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Dublin firm finds room for growth in Brexit-era London


An artist’s impression of the Staycity development in London’s Paddington area

An artist’s impression of the Staycity development in London’s Paddington area

An artist’s impression of the Staycity development in London’s Paddington area

Despite the Brexodus of jobs from the City in London, the uncertainty across the water is proving to be an opportunity for one Dublin-headquartered company catering to the accommodation needs of corporate travellers.

Serviced apartments giant Staycity, which caters for short- and long-stay travellers, has capitalised on the gloom in London's housing and office market with a major new development in the Paddington area in the city.

"London is a big focus for us at the moment and it's probably one of the best times we've seen in the last 10 years to try to get some stock there," Staycity co-founder and CEO Tom Walsh told the Sunday Independent.

"Last year we signed a couple of deals but the Paddington one is the only one in London that we're developing ourselves, although we did sign for zone 1 [central London] as well near Aldgate East."

In a vote of confidence that it will be a case of business travel as usual post-March, Ireland's largest hotel group, Dalata, also announced expansion in Britain. It is working on its first Maldron hotel in Scotland, to be based in Glasgow, as well as a Clayton hotel in the centre of Birmingham.

Staycity's Paddington development is a joint venture between it and two British companies to acquire the site, with forward funding for the development from investor M&G.

The uncertainty in the UK has helped, Walsh admits, with one barometer revealing that the number of residential properties changing hands at a 10-year low in 2018.

"We're trying to do a bit of damage in London now," Walsh says.

He explains how times have changed: "What normally happens is that when high-end residential is going well it's very hard to compete.

"If you're a developer with a site you can get £2,000-3,000 a square foot - and it's high-end residential that wins out every day. But because it's gone off the boil a bit in London, and office accommodation and student accommodation are also not so competitive now, the door is slightly more open for hotels."

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Even so, it's still a tough market to crack, hence the move to get the site's land, which will be used for a Staycity Aparthotel, with the construction of a hotel too, to be operated by major UK chain Premier Inn.

"We were trying to take away some of the competition in terms of getting sites," says Walsh.

"In London it gets very competitive. We thought if we could get our hands on it at site level before a developer does we'd have a better chance of making it happen. If a developer gets their hands on it they'll show it to the entire market and whoever bids highest will get it, so it becomes unmanageable cost-wise."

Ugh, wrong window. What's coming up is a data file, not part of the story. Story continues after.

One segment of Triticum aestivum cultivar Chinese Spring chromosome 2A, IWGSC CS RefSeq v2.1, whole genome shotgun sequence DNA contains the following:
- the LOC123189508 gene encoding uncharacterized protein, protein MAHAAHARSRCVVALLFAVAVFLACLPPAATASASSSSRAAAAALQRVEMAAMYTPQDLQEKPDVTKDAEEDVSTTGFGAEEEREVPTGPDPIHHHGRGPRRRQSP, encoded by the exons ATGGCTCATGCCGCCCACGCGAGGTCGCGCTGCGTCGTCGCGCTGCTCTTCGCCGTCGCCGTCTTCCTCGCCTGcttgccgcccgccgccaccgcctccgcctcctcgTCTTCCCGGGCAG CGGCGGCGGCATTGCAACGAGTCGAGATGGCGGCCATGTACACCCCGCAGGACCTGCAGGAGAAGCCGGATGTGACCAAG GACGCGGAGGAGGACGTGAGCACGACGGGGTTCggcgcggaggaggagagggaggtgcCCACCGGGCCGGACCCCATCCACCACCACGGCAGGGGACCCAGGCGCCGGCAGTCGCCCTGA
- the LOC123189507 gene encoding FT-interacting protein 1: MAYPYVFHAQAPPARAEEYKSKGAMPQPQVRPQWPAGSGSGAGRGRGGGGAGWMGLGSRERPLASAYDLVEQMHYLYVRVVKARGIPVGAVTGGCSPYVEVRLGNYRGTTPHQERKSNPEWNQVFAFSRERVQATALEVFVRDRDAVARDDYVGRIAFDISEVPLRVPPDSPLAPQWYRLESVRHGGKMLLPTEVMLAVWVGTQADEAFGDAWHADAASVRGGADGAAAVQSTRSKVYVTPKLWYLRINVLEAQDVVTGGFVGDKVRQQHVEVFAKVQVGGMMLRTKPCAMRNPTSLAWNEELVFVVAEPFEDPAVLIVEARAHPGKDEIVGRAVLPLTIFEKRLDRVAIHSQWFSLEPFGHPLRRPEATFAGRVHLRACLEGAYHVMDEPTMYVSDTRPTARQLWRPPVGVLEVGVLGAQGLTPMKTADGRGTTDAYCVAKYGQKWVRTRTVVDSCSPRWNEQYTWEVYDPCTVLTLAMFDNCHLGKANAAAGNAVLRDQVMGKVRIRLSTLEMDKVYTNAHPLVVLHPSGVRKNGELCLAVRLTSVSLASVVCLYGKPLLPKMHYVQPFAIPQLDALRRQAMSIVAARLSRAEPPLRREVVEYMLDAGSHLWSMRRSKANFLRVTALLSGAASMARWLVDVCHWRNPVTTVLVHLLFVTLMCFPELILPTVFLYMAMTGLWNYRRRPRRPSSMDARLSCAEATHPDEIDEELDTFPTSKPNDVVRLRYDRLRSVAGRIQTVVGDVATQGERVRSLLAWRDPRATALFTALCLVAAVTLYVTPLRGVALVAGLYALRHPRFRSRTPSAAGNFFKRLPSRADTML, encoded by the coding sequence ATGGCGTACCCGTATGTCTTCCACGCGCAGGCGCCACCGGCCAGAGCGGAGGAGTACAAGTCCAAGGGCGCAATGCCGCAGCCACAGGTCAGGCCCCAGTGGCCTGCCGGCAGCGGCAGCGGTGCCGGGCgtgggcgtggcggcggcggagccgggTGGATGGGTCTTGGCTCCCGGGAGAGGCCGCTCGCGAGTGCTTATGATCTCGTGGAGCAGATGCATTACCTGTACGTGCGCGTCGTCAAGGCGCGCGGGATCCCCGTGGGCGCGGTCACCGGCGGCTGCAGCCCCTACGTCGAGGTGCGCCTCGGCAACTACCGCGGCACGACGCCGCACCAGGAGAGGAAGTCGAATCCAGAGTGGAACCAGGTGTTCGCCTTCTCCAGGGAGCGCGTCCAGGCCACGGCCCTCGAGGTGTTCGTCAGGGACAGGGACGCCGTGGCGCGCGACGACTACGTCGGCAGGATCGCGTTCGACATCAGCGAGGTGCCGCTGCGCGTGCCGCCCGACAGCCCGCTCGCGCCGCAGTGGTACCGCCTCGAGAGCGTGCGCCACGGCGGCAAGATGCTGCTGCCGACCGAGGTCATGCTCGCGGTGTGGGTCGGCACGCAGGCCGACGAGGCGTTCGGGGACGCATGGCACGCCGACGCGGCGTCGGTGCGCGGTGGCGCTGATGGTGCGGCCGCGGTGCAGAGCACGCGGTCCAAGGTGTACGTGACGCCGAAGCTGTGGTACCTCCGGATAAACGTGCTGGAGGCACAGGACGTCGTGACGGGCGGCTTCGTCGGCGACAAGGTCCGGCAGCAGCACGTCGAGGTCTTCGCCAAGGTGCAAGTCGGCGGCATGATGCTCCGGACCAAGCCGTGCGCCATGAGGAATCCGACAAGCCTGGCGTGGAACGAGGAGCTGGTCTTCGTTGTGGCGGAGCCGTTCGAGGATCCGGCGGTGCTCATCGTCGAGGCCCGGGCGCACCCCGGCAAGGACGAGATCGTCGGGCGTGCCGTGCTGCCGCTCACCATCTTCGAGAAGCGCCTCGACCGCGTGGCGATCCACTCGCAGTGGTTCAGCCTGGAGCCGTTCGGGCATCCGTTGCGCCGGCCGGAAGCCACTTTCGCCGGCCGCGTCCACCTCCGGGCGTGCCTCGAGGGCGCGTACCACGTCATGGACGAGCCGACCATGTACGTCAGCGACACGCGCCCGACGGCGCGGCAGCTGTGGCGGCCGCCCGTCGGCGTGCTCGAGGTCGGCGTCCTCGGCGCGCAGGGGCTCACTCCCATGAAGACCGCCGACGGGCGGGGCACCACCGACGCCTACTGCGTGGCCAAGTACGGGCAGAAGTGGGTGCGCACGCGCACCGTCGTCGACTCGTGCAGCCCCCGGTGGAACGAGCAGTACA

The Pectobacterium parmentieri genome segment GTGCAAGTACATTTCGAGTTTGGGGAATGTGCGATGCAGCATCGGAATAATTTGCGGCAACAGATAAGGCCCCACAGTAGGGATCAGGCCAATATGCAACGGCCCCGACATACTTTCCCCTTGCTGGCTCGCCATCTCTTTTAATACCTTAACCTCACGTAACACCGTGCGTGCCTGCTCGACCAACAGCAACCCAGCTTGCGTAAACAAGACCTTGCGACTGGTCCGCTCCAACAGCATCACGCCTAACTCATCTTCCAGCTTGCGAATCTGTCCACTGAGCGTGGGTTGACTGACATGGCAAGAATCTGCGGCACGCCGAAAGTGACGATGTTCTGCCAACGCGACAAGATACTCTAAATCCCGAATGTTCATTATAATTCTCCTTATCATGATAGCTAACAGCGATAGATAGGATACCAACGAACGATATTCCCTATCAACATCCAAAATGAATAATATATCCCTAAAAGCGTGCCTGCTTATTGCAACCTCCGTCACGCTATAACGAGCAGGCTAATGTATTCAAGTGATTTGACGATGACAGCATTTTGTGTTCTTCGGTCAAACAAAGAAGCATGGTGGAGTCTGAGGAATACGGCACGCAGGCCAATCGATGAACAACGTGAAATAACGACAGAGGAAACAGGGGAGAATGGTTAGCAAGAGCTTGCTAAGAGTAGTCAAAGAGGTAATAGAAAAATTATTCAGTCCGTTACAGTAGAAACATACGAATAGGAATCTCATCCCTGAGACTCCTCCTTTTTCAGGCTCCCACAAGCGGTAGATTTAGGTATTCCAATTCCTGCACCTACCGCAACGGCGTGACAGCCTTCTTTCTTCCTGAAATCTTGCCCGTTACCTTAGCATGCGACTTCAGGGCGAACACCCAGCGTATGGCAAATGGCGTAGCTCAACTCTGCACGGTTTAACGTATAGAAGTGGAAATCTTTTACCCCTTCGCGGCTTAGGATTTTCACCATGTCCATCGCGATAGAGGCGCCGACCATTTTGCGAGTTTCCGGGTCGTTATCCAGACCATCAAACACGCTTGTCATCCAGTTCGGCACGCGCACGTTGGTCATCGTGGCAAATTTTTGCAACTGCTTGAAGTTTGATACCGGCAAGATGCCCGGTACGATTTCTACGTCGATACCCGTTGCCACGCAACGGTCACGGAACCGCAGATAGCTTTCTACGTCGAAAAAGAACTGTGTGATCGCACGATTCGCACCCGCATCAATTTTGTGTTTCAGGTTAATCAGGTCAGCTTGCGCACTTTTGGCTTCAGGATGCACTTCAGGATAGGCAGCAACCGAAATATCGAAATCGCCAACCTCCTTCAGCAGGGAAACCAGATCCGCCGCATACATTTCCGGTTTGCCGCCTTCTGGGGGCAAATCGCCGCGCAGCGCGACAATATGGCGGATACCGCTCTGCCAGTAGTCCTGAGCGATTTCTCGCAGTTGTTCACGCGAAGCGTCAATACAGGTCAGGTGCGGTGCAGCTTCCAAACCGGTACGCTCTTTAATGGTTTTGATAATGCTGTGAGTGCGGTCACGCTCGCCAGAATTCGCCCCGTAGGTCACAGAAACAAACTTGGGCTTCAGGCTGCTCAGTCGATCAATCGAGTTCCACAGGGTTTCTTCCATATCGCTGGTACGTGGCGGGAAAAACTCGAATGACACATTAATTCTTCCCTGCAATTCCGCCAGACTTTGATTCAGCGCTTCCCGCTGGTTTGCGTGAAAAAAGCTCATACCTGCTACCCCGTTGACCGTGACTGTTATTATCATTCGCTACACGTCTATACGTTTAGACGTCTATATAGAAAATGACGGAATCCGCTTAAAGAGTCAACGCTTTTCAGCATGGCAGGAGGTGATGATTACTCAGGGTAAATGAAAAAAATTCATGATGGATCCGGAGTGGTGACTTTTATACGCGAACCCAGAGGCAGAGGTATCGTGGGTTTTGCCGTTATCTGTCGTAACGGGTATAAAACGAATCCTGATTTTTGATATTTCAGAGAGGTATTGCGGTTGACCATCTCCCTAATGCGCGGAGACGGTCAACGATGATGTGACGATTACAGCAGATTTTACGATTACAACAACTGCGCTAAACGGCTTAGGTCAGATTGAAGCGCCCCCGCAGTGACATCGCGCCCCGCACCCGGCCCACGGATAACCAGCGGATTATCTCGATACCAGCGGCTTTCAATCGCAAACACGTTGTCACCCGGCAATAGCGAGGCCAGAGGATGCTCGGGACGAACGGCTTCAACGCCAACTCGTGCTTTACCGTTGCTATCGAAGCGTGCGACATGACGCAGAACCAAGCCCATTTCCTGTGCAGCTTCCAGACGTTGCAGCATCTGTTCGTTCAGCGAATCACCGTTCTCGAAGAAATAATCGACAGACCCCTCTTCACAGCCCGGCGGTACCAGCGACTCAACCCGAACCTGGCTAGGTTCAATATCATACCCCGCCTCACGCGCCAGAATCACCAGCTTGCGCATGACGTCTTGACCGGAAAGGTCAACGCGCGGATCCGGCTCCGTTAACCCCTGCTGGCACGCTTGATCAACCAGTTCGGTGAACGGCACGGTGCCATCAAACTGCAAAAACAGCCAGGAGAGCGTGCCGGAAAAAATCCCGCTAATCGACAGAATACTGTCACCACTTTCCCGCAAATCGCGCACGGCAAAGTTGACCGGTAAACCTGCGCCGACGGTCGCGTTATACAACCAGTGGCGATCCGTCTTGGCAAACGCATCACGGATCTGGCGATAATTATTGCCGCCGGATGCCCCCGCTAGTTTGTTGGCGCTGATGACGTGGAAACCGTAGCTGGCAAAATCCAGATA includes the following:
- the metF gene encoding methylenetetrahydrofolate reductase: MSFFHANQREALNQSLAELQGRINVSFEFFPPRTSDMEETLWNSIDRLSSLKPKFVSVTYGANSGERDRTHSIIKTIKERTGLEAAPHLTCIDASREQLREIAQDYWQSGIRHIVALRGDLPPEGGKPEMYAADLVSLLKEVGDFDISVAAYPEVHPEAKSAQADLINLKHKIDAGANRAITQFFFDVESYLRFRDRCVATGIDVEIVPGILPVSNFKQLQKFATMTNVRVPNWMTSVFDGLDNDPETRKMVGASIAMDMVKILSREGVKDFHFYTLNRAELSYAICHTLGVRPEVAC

Walsh says "we're huge believers in London and we like to do more. We're chasing plenty more there", but the chain has also moved further into regional Britain, with three properties under way in Manchester and two in York, to supplement existing properties in those cities.

Staycity operates in a competitive - and growing - market, which includes major chains such as Bridgestreet and Saco. A recent study by Savills UK revealing the growth of the alternative-to-hotels sector, with 37.5pc highlighting expansion plans, fuelled by growing demand from the corporate stay sector. Walsh cites the rise of the digital nomad "flipping around different cities in Europe", looking for an alternative to the big hotel chains

"If you're a corporate working away for a bit longer, that home-from-home feeling is desirable," says Walsh, although overnight short stays are also catered for. "It knocks the socks off the hotel experience," he says, given that pluses include the ability to self-cater in your own "home", one which features housekeeping staff, receptionists and management on site.

On top of the UK, as well as France and Germany, the company is also looking to expand further in its native Dublin.

Chancery Lane opened in December - its first purpose-built location in Ireland, with work now on sites in Francis Street, Mark Street, Moss Street and Little Mary Street, with openings at the end of next year and into 2021.

"We've gone fairly big in Dublin," says Walsh, "we're chasing one other deal which we're hoping to get papered in the next month or two."

From a current base "just short of 250", the company is reflecting the growth of the alternative lodgings market, with 1,200 new apartments opening by 2021.

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